In holding certain Sunday-closing laws of Maryland to be constitutional, Mr. Chief Justice Warren has said:

“It would seem that a legislature could reasonably find that the Sunday sale of the exempted commodities was necessary either for the health of the populace or for the enhancement of the recreational atmosphere of the day — that a family which takes a Sunday ride into the country will need gasoline for the automobile and may find pleasant a soft drink or fresh fruit; that those who go to the beach may wish ice cream or some other item normally sold there; . . . that newspapers and drug products should always be available to the public. . . .
“The record is barren of any indication that this apparently reasonable basis does not exist, that the statutory distinctions are invidious, that local tradition and custom might not rationally call for this legislative treatment. Likewise, the fact that these exemptions exist and deny some vendors and operators the day of rest and recreation contemplated by the legislature does not render the statutes violative of equal protection since there would appear to be many valid reasons for these exemptions. . . .” Mc *717 Gowan v. Maryland, 366 U.S. 420, 426, 6 L. Ed. 2d 393, 399, 81 S. Ct. 1101, 1105.

In accordance with the ruling in Clark’s Charlotte, Inc., supra, we hold that the provisions of this ordinance “insofar as it has been challenged on this appeal,” Id. at 233, 134 S.E. 2d at 372, are not unreasonable, not arbitrary, and not discriminatory as applied to plaintiff.

That Sunday-observance laws have a reasonable relationship to the public peace, welfare, safety and morals, and are for that reason a proper exercise of the police power, has been heretofore decided by this Court so many times that citation of authority seems unnecessary. See, nonetheless, Clark’s Charlotte, Inc., supra; State v. Towery, supra; State v. McGee, supra.

There is likewise no merit in plaintiff’s contention that this ordinance is unconstitutionally vague; that the categories of prohibited goods in § 26-1 constitute such a “grey area” that reasonably intelligent persons cannot be certain what goods can or cannot be legally sold. See Surplus Store, Inc. v. Hunter, supra. The constitutionality of a legislative enactment should not ordinarily turn upon such trivia as whether a safety pin is a “clothing accessory” or whether a pencil is “office equipment.” This Court was of the opinion that- the ordinance which the plaintiff challenged in Clark’s Charlotte, Inc., supra, was clear enough for the reasonably intelligent person to know what it prohibited. We have no more reason here to be apprehensive that § 26-1 of the Winston-Salem ordinance will baffle average intelligence. Two Guys v. McGinley, 366 U.S. 582, 6 L. Ed. 2d 551, 81 S. Ct. 1135; accord, State v. Hales, 256 N.C. 27, 122 S.E. 2d 768; State v. Towery, supra.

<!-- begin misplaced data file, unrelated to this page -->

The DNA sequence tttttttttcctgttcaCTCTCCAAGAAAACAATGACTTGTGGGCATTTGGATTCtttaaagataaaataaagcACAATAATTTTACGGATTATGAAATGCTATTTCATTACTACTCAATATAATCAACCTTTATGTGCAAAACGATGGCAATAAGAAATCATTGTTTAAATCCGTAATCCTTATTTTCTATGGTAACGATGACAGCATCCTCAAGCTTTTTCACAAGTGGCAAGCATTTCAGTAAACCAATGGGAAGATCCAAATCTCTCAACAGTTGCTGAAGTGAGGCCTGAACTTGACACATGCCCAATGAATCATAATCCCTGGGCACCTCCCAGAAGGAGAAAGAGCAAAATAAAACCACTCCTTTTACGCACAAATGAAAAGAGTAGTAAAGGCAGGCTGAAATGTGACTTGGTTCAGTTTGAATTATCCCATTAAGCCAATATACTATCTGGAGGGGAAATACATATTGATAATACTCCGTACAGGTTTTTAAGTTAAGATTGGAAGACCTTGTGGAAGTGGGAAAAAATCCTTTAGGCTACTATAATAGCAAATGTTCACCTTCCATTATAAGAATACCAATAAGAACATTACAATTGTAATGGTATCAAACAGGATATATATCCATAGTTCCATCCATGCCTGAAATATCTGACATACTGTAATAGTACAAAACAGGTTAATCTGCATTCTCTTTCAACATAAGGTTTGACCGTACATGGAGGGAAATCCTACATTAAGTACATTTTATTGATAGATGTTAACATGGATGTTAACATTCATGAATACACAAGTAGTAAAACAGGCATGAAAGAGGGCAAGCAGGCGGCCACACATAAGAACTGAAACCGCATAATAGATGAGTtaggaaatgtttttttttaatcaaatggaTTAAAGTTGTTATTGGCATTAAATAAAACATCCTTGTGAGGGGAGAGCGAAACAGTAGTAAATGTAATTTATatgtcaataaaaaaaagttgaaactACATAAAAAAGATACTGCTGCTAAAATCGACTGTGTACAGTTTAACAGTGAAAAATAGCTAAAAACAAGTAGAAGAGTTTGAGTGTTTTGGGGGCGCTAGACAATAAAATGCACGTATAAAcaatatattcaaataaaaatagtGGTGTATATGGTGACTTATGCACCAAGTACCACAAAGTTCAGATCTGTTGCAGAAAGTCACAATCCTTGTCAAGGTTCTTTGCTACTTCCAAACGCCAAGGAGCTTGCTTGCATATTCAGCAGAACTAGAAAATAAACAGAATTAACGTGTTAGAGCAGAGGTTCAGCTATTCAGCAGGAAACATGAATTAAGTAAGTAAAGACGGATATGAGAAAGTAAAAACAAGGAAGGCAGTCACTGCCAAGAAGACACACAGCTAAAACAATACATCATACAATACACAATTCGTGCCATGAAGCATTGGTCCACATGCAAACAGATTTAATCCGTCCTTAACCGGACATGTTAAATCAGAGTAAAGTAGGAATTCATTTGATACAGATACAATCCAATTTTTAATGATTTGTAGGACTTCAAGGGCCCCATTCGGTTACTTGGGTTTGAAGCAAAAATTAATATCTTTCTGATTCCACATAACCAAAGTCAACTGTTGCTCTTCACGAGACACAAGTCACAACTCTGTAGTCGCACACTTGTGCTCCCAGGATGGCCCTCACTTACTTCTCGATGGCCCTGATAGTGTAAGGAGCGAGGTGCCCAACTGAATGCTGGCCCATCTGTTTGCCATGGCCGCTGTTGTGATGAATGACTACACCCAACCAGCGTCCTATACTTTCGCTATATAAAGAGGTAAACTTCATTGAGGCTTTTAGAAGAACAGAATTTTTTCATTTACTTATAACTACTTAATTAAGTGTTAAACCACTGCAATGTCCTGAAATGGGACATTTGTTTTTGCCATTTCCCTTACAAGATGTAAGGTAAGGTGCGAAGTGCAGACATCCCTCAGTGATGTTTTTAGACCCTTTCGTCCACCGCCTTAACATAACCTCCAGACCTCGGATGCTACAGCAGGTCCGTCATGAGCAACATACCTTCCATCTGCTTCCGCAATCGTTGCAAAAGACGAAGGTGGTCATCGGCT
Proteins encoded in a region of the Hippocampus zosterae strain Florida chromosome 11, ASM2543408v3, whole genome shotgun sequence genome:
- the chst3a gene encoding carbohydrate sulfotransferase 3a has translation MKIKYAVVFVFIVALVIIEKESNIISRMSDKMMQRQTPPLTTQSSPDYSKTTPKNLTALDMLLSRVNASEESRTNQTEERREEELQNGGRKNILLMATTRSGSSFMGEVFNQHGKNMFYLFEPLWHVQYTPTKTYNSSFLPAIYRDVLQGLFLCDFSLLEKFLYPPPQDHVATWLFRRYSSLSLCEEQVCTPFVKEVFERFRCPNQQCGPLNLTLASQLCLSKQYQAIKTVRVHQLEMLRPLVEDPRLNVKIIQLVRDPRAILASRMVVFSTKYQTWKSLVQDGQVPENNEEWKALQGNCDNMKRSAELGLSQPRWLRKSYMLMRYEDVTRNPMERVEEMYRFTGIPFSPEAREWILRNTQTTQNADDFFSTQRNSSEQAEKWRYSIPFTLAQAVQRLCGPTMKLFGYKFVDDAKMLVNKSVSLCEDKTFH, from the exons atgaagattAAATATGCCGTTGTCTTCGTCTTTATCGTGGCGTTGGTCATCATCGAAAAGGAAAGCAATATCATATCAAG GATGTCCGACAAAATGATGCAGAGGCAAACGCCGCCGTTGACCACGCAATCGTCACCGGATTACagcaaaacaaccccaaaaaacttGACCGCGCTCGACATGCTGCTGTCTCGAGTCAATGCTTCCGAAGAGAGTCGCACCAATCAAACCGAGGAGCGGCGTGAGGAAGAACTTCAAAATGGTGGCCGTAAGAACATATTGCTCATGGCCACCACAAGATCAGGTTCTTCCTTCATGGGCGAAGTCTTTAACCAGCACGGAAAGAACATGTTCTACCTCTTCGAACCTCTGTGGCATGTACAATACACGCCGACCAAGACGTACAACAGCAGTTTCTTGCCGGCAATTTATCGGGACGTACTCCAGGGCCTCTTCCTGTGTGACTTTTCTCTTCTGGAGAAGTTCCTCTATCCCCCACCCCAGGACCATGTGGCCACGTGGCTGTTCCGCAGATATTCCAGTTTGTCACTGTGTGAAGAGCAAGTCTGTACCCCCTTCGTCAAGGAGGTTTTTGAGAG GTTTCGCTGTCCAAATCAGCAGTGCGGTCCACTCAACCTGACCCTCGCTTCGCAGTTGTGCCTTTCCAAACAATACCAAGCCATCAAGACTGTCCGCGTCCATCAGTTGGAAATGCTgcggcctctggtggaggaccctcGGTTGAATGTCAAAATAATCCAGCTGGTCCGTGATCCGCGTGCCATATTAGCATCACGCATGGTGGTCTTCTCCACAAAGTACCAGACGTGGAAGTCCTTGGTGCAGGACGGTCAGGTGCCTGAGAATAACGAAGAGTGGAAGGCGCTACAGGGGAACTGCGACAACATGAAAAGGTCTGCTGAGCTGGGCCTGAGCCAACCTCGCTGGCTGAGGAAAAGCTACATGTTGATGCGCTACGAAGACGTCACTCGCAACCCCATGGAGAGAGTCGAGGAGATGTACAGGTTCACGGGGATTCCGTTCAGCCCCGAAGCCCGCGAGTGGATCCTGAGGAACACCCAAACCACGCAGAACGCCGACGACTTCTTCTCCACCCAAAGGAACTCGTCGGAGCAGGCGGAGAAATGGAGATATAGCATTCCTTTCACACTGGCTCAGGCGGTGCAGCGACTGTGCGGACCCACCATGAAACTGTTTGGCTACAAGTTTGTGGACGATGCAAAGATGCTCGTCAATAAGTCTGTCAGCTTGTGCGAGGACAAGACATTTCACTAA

Be that as it may, as defendants point out, plaintiff has no standing to challenge the constitutionality of that portion of the ordinance listing items of merchandise which may not be sold on Sunday by businesses allowed to remain open. These categories do not concern plaintiff; they can cause no agonies of decision for its management because plaintiff is allowed to sell nothing on Sunday. Only one who is in immediate danger of sustaining a direct injury from legislative action may assail the validity of such action. It is not sufficient that he has merely a general interest common to all members of the public. Watkins v. Wilson, 255 N.C. 510, 121 S.E. 2d 861; Fox v. Commissioners of Durham, 244 N.C. 497, 94 S.E. 2d 482; Turner v. Reidsville, 224 N.C. 42, 29 S.E. 2d 211.

For the reasons stated herein, and amplified by Parker, J. in Clark’s Charlotte, Inc., supra, we hold that the Sunday-observance ordinance *718of Winston-Salem, Code ch. 26, withstands the challenges to its constitutionality which have been made on this appeal.

The judgment below is